How to avoid single traveller supplements
In this post, we’ve taken a look at single traveller supplements. We'll tell you what they are and what you need to be aware of when you travel alone. Read on to find out more.
1. Share a room
Booking an organised tour that’s specifically for solo travellers can help reduce costs. Companies such as Flash Pack, Just You and STA Travel organise comprehensively planned solo trips, arranging everything from excursions to accommodation. As these are group trips, in some cases you’ll have to share a room, but you may be able to pay a little extra for a single room, which would certainly be less than the full room rate you might pay if you booked your own accommodation direct.
2. Stay in a hostel
You could consider staying in hostels rather than hotels to avoid the extra charge. Most hostels provide mixed-sex and same-sex dorm rooms, so you can choose whichever you’re comfortable with. Private rooms may even be available at a slightly higher cost; however, this is still usually a lot cheaper than paying a single traveller supplement on a hotel room intended for two to share. Some modern hostels are now more like boutique hotels than the barracks of old, and with the emphasis on staying social, you won’t feel lonely when spending the night in one.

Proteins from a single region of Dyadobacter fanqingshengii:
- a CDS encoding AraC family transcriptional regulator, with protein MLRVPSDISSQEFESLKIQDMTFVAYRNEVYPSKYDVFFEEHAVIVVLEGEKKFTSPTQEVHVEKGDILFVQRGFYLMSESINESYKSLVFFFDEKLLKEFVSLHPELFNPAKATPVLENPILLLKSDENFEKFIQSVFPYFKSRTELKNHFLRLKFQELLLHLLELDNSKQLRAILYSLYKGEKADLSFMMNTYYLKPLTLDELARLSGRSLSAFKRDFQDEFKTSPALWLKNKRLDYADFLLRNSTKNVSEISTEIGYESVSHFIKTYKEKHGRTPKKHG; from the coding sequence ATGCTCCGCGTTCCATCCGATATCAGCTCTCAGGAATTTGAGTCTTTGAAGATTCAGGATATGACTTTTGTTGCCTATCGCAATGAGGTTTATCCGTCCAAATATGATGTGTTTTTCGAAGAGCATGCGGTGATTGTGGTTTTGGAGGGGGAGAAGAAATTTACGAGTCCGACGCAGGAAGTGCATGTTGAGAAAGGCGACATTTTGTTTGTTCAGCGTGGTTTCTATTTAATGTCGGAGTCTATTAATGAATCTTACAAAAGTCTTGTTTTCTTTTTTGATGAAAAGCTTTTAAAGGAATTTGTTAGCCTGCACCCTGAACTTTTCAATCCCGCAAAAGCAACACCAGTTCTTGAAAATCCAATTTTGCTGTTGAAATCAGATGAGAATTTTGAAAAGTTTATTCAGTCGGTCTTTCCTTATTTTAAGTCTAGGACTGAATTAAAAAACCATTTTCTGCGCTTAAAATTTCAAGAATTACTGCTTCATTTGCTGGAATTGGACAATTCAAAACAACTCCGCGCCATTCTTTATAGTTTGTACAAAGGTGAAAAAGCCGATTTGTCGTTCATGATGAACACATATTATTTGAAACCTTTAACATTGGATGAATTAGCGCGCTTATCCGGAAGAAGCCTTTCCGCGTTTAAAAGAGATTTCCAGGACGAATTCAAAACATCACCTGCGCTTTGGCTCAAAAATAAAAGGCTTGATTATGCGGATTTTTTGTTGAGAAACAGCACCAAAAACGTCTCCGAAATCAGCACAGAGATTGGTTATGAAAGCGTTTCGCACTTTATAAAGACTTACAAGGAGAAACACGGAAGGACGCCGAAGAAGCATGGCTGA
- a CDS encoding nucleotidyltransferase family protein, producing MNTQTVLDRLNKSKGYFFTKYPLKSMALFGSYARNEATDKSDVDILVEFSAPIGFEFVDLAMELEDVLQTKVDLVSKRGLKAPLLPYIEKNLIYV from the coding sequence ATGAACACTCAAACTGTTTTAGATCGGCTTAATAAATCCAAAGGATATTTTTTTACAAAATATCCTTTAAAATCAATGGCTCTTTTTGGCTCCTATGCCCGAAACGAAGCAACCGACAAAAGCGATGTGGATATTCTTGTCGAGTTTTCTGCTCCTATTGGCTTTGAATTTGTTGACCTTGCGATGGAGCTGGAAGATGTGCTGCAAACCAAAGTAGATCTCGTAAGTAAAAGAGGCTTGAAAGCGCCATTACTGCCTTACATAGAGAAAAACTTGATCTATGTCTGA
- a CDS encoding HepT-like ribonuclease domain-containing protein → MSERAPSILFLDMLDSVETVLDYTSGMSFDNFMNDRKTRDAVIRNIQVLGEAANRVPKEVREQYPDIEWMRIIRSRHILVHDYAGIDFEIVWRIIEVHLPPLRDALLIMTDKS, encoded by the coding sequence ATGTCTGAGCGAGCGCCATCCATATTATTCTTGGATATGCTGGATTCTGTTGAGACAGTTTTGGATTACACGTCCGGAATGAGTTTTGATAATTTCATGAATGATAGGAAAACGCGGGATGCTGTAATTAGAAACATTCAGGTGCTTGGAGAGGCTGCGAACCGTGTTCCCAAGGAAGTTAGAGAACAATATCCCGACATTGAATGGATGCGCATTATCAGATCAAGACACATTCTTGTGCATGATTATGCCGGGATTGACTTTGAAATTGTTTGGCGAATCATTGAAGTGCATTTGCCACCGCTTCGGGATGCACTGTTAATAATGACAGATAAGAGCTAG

3. Stay with a host
Airbnb and Couchsurfing allow you to connect with local people by staying in their spare rooms. As these are private bookings (but still organised through reputable companies), no official supplement is payable. Not only can this be an affordable way to travel, you can also use it as an opportunity to find out more about the day-to-day life of a local.
4. Just ask
You could try your luck and ask the hotel to waive the fee. The best way to negotiate is to call and see if they can do anything to reduce the cost for you -- if the hotel has low occupancy, they may be willing to waive or decrease the supplement to secure the booking.
5. Travel out of peak season
Hotels will be busier during peak season and therefore have no incentive to reduce costs for anyone looking to stay. If you travel during shoulder season (in Europe, this is roughly defined as April to early June and mid-September to late October) or low season, destinations are quieter and hotels may be more open to negotiating better rates, including for solo travellers.
6. Pitch a tent
Camping around Europe can be an adventurous and affordable alternative to hotels and hostels, as well as providing a way to see parts of a country you would not usually see, such as the rugged mountains in Écrins National Park in France or the lush Black Forest in Germany. If you’re feeling extra adventurous, why not try wild camping? Pitching a tent on public land is legal in Spain, Scotland, Ireland, Sweden and Norway.
With these tips, you can save costs on your accommodation. Check out these solo travel deals and book your next solo adventure.